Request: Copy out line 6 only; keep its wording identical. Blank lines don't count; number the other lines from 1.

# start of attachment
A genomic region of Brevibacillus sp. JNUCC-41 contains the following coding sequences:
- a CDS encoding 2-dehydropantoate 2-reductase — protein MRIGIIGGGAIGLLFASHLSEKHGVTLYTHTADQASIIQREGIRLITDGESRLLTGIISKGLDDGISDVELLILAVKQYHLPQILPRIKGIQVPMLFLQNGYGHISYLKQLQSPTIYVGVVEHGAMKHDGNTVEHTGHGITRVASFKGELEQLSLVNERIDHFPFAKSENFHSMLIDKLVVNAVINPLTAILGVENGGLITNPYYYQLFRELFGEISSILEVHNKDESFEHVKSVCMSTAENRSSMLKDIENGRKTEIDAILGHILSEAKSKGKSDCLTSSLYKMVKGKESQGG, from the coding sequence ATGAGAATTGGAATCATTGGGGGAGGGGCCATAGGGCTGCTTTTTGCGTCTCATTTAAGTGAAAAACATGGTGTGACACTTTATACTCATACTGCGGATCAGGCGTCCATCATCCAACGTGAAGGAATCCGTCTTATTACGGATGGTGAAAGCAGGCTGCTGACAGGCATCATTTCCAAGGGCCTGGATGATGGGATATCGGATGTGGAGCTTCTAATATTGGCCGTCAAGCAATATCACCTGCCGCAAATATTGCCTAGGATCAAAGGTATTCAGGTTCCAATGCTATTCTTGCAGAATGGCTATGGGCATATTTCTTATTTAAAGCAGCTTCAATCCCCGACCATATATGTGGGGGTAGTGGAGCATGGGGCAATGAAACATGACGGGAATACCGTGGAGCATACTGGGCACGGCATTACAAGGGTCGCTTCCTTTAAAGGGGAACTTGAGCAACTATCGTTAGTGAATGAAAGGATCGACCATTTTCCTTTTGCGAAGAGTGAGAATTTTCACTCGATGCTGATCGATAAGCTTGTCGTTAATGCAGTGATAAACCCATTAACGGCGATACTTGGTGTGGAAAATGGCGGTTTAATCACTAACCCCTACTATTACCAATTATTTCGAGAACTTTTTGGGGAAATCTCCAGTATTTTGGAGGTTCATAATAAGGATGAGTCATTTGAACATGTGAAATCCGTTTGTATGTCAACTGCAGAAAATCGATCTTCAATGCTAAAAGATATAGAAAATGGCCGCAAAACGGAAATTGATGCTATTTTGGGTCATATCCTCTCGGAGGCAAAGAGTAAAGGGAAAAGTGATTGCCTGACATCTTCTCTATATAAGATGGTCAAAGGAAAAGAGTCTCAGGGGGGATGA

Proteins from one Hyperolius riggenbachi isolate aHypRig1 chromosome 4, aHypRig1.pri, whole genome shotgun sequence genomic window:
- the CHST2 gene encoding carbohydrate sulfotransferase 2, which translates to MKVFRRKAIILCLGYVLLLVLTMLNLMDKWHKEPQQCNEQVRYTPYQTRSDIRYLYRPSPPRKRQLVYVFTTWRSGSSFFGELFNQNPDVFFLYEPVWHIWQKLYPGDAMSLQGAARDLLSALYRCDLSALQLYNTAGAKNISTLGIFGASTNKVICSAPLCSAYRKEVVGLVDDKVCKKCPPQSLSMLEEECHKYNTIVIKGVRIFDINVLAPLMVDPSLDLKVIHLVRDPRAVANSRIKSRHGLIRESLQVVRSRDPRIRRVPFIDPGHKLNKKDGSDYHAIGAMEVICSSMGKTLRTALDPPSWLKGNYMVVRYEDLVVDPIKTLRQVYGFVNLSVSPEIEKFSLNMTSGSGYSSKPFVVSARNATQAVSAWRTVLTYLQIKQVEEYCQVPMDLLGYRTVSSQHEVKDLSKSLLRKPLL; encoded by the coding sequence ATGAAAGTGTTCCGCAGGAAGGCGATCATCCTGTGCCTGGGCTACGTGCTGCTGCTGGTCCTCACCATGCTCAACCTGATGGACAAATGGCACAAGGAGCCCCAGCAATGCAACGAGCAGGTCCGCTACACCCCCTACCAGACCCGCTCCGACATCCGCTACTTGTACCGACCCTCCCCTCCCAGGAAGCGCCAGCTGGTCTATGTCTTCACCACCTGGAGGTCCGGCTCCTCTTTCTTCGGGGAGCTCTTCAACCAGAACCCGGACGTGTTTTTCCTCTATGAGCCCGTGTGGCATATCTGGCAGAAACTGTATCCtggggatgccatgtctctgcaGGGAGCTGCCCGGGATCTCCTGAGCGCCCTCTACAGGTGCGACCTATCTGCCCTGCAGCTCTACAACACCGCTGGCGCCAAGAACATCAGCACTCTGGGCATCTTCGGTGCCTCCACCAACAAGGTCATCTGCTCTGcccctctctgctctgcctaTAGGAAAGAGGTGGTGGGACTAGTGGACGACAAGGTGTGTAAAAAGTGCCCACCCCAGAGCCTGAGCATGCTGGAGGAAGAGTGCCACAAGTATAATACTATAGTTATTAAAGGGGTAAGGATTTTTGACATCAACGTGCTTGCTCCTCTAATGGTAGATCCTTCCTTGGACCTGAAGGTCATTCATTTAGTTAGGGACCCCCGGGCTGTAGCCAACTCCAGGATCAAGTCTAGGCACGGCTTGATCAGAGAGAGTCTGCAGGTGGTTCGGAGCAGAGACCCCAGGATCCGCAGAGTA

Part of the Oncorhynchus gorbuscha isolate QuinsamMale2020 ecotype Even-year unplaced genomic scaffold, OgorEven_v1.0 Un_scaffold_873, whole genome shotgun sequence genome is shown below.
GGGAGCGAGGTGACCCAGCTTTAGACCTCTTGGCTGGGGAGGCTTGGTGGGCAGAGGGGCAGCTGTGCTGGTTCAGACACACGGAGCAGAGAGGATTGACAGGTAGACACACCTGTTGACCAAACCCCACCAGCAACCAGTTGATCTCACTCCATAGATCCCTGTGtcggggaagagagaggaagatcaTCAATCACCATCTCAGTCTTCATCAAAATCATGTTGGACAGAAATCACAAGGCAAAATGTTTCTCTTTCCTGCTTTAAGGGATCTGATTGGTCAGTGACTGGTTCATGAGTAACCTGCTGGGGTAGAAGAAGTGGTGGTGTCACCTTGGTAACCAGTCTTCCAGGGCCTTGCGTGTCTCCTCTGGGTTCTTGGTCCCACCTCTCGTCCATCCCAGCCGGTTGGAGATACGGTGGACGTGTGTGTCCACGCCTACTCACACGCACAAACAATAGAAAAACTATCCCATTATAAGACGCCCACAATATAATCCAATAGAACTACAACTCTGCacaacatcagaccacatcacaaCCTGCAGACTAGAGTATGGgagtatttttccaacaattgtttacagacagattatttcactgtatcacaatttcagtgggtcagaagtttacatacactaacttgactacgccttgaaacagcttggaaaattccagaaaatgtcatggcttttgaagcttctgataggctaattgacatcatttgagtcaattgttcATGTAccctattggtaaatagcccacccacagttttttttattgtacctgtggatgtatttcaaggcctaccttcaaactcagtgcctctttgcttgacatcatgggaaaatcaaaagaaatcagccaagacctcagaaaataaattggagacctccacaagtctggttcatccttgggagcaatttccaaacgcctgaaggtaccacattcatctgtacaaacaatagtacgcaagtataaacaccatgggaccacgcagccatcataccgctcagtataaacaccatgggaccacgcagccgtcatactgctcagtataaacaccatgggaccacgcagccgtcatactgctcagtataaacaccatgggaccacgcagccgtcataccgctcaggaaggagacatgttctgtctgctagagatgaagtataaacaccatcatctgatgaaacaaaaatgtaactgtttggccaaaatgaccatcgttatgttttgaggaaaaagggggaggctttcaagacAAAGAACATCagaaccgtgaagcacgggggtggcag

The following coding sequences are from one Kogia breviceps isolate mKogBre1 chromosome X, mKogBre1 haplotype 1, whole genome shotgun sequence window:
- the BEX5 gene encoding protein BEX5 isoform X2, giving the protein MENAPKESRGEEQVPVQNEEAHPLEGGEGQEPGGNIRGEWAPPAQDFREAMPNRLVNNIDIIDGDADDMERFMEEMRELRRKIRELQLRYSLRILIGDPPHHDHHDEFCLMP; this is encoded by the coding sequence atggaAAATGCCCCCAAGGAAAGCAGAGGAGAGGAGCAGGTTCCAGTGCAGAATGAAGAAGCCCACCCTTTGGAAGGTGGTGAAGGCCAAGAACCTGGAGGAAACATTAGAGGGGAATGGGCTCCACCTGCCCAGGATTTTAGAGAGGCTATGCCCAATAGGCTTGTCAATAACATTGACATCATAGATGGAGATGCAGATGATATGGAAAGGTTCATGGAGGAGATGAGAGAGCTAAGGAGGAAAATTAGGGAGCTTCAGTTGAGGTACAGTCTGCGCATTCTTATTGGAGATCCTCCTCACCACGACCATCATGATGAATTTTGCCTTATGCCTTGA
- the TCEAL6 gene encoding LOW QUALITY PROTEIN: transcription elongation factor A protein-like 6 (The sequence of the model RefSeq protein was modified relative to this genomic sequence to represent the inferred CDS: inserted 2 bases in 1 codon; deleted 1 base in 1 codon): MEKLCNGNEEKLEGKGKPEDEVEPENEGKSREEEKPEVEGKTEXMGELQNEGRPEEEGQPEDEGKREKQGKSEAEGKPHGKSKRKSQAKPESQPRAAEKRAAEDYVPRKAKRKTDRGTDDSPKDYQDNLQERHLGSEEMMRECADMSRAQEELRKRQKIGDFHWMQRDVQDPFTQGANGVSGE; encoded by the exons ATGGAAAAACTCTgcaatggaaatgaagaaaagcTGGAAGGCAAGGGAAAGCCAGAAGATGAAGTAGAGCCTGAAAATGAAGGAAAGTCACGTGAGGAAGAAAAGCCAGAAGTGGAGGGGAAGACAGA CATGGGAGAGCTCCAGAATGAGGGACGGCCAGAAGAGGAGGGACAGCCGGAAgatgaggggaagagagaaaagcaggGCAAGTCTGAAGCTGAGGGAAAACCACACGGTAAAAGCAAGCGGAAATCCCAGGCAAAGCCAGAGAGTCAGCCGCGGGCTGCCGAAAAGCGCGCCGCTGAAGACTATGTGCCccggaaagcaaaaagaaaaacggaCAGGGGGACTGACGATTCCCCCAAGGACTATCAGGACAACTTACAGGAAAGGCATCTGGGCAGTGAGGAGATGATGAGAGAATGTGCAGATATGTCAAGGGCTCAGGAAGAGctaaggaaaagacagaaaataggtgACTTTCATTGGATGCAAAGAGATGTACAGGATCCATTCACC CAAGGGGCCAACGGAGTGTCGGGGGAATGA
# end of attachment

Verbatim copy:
GGGAGCGAGGTGACCCAGCTTTAGACCTCTTGGCTGGGGAGGCTTGGTGGGCAGAGGGGCAGCTGTGCTGGTTCAGACACACGGAGCAGAGAGGATTGACAGGTAGACACACCTGTTGACCAAACCCCACCAGCAACCAGTTGATCTCACTCCATAGATCCCTGTGtcggggaagagagaggaagatcaTCAATCACCATCTCAGTCTTCATCAAAATCATGTTGGACAGAAATCACAAGGCAAAATGTTTCTCTTTCCTGCTTTAAGGGATCTGATTGGTCAGTGACTGGTTCATGAGTAACCTGCTGGGGTAGAAGAAGTGGTGGTGTCACCTTGGTAACCAGTCTTCCAGGGCCTTGCGTGTCTCCTCTGGGTTCTTGGTCCCACCTCTCGTCCATCCCAGCCGGTTGGAGATACGGTGGACGTGTGTGTCCACGCCTACTCACACGCACAAACAATAGAAAAACTATCCCATTATAAGACGCCCACAATATAATCCAATAGAACTACAACTCTGCacaacatcagaccacatcacaaCCTGCAGACTAGAGTATGGgagtatttttccaacaattgtttacagacagattatttcactgtatcacaatttcagtgggtcagaagtttacatacactaacttgactacgccttgaaacagcttggaaaattccagaaaatgtcatggcttttgaagcttctgataggctaattgacatcatttgagtcaattgttcATGTAccctattggtaaatagcccacccacagttttttttattgtacctgtggatgtatttcaaggcctaccttcaaactcagtgcctctttgcttgacatcatgggaaaatcaaaagaaatcagccaagacctcagaaaataaattggagacctccacaagtctggttcatccttgggagcaatttccaaacgcctgaaggtaccacattcatctgtacaaacaatagtacgcaagtataaacaccatgggaccacgcagccatcataccgctcagtataaacaccatgggaccacgcagccgtcatactgctcagtataaacaccatgggaccacgcagccgtcatactgctcagtataaacaccatgggaccacgcagccgtcataccgctcaggaaggagacatgttctgtctgctagagatgaagtataaacaccatcatctgatgaaacaaaaatgtaactgtttggccaaaatgaccatcgttatgttttgaggaaaaagggggaggctttcaagacAAAGAACATCagaaccgtgaagcacgggggtggcag